Troglodytidae - Wrens
Wrens are mostly tiny birds, little balls of fluff with a characteristic cocked tail. Although drably coloured, mostly in shades of brown, they are full of character and some species can be quite confiding even though most of their time is spent skulking in dense undergrowth. Their small size rounded wings make them highly manoeuverable in such obstacle-strewn habitats. Most also have a rich, melodious song, usually sung at a volume which belies their diminutive size.
Their scientific name derives from the Latin for 'cave-dwellers' a probable reference to their delicately constructed nests which have only a small opening to allow the parents in and out. Species are either monogamous, or as in the case of the European Wren, polygamous (males will mate with several females) and most are strongly territorial, at least during the breeding season, using their strong song to declare ownership. Males will construct many nests (often 6-12, but in some species as many as thirty) through the breeding season, singing to entice females (for whom he usually builds a completely new nest!).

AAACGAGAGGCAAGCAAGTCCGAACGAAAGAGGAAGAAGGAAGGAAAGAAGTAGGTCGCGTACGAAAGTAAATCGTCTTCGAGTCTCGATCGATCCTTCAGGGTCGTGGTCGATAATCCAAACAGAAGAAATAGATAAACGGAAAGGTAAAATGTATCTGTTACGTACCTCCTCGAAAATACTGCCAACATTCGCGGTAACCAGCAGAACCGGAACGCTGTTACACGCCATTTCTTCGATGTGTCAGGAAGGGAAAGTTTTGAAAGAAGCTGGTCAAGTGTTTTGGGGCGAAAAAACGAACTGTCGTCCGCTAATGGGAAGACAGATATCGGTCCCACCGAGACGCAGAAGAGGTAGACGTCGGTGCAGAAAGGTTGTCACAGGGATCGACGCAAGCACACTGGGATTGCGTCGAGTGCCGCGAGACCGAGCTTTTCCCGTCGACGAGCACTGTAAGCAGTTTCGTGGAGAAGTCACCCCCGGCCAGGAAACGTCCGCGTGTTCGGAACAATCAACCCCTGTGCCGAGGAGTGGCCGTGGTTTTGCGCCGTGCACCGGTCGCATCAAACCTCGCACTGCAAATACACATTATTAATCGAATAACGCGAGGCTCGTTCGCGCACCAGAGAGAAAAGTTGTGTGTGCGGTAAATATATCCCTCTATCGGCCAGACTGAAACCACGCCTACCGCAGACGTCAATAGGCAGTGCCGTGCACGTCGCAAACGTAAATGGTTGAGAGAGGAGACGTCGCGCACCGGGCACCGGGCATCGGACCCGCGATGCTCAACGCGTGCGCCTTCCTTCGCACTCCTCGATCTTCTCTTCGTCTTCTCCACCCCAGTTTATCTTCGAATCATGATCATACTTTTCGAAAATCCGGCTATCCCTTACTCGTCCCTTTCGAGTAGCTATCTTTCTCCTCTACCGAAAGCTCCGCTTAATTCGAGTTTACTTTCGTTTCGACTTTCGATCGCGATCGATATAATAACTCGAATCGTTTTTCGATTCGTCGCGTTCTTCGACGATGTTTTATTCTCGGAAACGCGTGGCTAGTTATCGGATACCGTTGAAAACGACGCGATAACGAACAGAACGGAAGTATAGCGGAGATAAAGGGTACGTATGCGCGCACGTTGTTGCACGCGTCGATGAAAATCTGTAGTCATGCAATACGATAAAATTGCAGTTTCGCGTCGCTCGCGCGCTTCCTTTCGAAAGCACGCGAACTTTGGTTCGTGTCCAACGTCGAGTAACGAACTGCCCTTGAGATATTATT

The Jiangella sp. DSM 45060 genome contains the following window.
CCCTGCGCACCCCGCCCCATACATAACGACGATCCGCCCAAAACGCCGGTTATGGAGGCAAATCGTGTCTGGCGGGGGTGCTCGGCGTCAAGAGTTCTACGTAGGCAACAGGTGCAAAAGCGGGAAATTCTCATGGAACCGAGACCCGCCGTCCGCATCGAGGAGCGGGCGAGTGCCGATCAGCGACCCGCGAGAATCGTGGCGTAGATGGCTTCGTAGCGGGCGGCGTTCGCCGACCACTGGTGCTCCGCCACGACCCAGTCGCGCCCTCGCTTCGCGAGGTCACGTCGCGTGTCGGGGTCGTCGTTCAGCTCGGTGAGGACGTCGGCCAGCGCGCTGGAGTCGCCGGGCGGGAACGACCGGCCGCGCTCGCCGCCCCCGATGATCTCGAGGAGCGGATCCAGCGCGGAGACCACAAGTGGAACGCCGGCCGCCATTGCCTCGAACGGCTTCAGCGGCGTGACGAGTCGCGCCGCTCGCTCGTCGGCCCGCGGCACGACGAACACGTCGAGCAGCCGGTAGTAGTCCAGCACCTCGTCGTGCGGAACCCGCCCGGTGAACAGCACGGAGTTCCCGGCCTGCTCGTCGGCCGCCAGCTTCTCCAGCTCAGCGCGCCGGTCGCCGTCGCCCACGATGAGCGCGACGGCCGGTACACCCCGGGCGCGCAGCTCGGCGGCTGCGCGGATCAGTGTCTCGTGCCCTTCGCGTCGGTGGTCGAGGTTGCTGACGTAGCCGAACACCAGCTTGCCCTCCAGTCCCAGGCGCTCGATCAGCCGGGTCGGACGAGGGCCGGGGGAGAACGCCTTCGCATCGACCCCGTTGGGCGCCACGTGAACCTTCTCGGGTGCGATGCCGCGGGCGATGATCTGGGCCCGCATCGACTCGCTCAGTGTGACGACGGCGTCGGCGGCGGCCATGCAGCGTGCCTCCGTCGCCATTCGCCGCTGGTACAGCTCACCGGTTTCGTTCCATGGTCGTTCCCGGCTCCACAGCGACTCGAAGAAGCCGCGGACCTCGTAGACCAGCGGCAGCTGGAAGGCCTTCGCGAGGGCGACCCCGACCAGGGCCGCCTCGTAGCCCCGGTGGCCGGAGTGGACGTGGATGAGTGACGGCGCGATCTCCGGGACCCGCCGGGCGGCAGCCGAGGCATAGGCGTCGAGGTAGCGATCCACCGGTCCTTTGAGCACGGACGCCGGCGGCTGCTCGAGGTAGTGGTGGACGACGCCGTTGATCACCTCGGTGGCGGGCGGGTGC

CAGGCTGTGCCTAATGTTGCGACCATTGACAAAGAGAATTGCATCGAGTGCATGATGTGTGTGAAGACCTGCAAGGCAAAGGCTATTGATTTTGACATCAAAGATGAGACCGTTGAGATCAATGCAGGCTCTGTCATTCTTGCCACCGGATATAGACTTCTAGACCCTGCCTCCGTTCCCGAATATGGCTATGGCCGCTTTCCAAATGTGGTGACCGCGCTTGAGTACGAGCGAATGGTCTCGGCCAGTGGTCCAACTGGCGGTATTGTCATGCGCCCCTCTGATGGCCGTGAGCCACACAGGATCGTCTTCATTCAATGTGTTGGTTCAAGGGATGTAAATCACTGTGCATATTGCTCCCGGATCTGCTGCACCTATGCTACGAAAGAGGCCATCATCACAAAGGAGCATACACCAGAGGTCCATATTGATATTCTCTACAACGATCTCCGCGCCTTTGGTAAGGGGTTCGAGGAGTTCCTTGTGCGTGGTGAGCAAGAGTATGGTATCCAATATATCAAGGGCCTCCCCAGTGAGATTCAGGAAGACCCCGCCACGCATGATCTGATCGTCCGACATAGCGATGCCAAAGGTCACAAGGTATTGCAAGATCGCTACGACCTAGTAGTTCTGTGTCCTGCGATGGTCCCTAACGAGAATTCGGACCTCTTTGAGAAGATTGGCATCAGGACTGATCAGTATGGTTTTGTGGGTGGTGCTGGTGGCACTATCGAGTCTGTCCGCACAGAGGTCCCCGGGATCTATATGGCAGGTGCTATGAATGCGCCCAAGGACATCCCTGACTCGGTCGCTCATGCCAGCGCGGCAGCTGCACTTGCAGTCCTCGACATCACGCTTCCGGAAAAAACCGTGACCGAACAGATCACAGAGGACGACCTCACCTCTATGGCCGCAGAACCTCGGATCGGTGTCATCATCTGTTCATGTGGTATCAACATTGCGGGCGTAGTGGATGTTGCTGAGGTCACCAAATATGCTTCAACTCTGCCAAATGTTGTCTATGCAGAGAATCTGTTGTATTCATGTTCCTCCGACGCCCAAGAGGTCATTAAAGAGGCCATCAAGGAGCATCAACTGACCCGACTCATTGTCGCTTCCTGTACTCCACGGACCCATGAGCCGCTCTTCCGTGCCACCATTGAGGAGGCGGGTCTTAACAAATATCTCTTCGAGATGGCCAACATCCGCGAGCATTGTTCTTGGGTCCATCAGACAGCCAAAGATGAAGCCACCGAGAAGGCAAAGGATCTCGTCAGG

Most wren species occur in the Americas, with only one, the Wren, occurring in Europe, which has a good claim to be the commonest bird in Britain (at least after a mild winter).
What’s the score for Copeland’s symphony of seabirds?
Northern Ireland Seabird Coordinator Katherine Booth Jones describes her love for the wild coastal habitats of Northern Ireland and the charismatic seabirds that inhabit them.